The Nation has a long look at for-profit education and its lobbying efforts based on a forthcoming book by David Halperin. I don’t follow this issue especially closely because we don’t work on it at BW. You you can’t help but follow it to some extent though if you work on federal ed policy. The revelation that while attacking alternative routes into teaching as low-quality AACTE President Sharon Robinson was making hundreds of thousands of dollars on the board of a troubled for-profit college is surprising, much of the rest is not. For thoughts on the larger issues it points up:
- It is often challenging find good information/measured takes about the for-profits because almost everyone deep on the issue is vested in the outcome, either for or against them. And it’s at once and obvious issue, but a complicated one. The obvious part. Overall these for-profit colleges are not as bad as you’ve probably heard – they’re worse. And they play a disproportionate role in creating student debt. But, that’s not universal. Some do provide an option for students and arguably they’re the ugly ground floor of an approach that will, over time, alter higher education. So the regulatory question is how do you clean up the bad without killing off the good. The current iteration of the “gainful employment” regulation seems to me a modest, arguably too modest, start in that direction. The Whiteboard “Education Insider” survey (pdf) found that a small majority of Insiders think this new version of the regulation will survive an inevitable court challenge (a federal court previously upheld the Department’s authority to regulate but struck down the specific metrics they choose to use).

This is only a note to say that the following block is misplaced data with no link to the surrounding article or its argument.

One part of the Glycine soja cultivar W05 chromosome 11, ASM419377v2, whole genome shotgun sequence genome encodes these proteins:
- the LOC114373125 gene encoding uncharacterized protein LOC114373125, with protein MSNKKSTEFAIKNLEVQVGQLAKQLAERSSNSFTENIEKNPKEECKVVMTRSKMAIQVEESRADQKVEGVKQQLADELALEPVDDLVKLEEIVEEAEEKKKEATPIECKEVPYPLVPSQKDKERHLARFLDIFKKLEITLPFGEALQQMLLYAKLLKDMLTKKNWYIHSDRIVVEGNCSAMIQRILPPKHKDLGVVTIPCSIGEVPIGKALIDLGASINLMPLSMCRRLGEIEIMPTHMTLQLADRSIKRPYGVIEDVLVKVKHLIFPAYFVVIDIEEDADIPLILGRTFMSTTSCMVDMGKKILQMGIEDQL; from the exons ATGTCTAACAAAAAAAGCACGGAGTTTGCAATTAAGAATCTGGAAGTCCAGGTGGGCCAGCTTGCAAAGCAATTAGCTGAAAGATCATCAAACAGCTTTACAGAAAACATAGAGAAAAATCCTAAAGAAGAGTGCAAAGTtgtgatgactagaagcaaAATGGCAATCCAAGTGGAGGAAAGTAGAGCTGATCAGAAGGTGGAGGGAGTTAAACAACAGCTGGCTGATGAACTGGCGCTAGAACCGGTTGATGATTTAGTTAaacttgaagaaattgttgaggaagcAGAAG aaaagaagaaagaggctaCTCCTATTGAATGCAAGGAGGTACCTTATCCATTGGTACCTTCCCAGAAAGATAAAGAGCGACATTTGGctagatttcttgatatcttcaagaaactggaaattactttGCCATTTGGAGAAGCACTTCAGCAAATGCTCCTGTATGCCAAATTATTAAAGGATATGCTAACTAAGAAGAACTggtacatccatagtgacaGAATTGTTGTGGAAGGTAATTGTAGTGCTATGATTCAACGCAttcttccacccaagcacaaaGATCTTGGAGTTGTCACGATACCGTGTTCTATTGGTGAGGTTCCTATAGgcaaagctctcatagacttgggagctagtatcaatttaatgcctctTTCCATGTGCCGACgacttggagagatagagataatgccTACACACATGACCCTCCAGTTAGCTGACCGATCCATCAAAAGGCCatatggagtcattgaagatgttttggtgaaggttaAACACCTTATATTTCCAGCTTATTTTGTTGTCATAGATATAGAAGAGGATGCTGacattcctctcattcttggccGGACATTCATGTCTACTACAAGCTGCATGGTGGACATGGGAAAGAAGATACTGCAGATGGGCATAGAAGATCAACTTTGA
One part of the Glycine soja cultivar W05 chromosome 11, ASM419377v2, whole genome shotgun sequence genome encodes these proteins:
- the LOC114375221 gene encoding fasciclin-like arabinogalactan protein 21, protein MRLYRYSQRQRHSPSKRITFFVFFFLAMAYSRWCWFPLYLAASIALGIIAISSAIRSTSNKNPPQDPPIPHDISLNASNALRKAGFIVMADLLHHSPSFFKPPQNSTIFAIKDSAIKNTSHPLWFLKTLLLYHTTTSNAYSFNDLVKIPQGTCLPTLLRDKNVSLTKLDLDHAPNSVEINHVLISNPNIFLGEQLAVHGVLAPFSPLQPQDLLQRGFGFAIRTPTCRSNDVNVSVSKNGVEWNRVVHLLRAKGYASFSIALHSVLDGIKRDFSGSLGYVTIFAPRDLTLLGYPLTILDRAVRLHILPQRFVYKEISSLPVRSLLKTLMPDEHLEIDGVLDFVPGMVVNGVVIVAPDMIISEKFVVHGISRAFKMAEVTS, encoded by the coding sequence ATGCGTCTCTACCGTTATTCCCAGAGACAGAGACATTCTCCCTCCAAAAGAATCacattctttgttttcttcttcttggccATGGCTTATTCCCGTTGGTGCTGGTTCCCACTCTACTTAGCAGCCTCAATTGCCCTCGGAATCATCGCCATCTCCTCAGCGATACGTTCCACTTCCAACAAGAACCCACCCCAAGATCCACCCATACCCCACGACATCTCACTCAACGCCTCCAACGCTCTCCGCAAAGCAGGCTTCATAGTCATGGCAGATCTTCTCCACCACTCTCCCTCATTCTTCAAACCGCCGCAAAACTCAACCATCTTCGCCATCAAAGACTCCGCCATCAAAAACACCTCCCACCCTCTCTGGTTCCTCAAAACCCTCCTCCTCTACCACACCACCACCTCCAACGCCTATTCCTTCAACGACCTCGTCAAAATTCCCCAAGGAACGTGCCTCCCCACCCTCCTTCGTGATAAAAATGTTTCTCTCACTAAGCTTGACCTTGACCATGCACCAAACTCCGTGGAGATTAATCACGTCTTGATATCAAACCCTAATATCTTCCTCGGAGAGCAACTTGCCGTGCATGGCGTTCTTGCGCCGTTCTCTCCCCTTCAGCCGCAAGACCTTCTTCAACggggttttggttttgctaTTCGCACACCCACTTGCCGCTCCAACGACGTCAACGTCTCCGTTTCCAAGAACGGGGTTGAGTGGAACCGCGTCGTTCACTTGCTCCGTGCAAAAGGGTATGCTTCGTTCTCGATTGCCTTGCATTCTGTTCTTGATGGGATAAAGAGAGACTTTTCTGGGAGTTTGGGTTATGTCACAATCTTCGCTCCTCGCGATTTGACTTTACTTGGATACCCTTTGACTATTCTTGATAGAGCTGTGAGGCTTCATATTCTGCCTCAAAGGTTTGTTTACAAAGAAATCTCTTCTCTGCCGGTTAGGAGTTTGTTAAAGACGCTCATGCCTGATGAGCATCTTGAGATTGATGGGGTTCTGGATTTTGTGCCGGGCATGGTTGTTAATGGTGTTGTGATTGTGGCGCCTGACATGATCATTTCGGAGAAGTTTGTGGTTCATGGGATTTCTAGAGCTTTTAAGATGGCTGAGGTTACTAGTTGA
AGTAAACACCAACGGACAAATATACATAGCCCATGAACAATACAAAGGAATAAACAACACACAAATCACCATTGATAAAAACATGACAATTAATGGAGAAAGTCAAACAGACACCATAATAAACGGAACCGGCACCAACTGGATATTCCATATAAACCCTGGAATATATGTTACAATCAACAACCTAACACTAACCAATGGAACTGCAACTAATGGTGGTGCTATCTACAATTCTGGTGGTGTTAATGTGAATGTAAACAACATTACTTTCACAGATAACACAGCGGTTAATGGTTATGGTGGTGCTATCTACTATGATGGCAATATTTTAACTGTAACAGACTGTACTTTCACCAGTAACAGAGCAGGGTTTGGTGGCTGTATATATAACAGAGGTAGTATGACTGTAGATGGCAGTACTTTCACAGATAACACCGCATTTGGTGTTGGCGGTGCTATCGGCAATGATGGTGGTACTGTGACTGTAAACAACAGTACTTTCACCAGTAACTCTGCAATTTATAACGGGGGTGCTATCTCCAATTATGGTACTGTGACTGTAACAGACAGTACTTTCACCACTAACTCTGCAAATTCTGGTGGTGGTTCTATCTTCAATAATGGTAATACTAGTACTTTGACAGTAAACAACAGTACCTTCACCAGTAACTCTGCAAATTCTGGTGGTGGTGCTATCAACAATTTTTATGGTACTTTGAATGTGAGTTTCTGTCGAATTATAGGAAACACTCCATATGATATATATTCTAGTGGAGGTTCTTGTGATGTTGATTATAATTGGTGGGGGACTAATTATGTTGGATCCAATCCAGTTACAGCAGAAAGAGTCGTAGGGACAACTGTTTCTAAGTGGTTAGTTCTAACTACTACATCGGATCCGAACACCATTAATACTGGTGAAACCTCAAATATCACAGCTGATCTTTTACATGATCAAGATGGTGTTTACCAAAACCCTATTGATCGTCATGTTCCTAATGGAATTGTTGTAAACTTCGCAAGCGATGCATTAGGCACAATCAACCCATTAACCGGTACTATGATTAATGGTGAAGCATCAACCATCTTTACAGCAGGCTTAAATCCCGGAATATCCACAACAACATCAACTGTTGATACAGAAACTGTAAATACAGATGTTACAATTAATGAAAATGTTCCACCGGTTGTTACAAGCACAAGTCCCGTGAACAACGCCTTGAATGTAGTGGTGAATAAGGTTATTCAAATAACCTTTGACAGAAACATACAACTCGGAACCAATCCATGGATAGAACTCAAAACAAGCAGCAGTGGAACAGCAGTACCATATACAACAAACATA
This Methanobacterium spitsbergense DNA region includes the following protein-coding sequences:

- The Nation article seems well-reported but two things didn’t ring quite right. The short-selling issue (people shorting stocks of for-profits based on information about how regulations affecting them might look or using the political process to create the circumstances to short stocks) seems more of a problem than Halperin lets on. The Department of Education’s Inspector General is looking at issues around disclosure of information during the regulatory process as well. In addition, while the Washington Post’s ownership of Kaplan, which among other things runs for-profit higher education programs, was awkward the Post has published news items critical of the industry. I haven’t seen any evidence that Don Graham used his paper to punish his opponents on this issue and absent some that’s a very questionable charge to level and an almost impossible one to disprove. Worth noting that some of the Post’s competitors almost gleefully used the issue to punish the Post!
- The for-profit colleges make you question everything you think about markets and competition. The better ones, or ones poised to become better ones, could use the regulatory process to skewer their lower-performing competitors. Yet they don’t. Instead there is intense pressure not to break ranks so a strength in numbers/lowest-common denominator approach prevails. Perhaps this makes economic sense somehow, but I don’t see it in this circumstance. Any school that is confident on quality should support a tougher regulation (which has the added benefit of being the right thing to do) and put some competitors out of business. The for-profits seem to think that everyone is against them so they have to stick together. That posture might have the causation a little mixed up.
- Some Hill Republicans are now warning that if the Obama Administration’s gainful employment regulation is enacted it will soon be broadened to cover all institutions of higher education. Quite unclear if that’s the case, but assuming for a moment that it is, isn’t that a benefit rather than a flaw? Too many independent and public colleges and universities have deplorable outcomes, too, and so some accountability, even just eligibility for federal student aid, seems a good step.
So what does this take miss?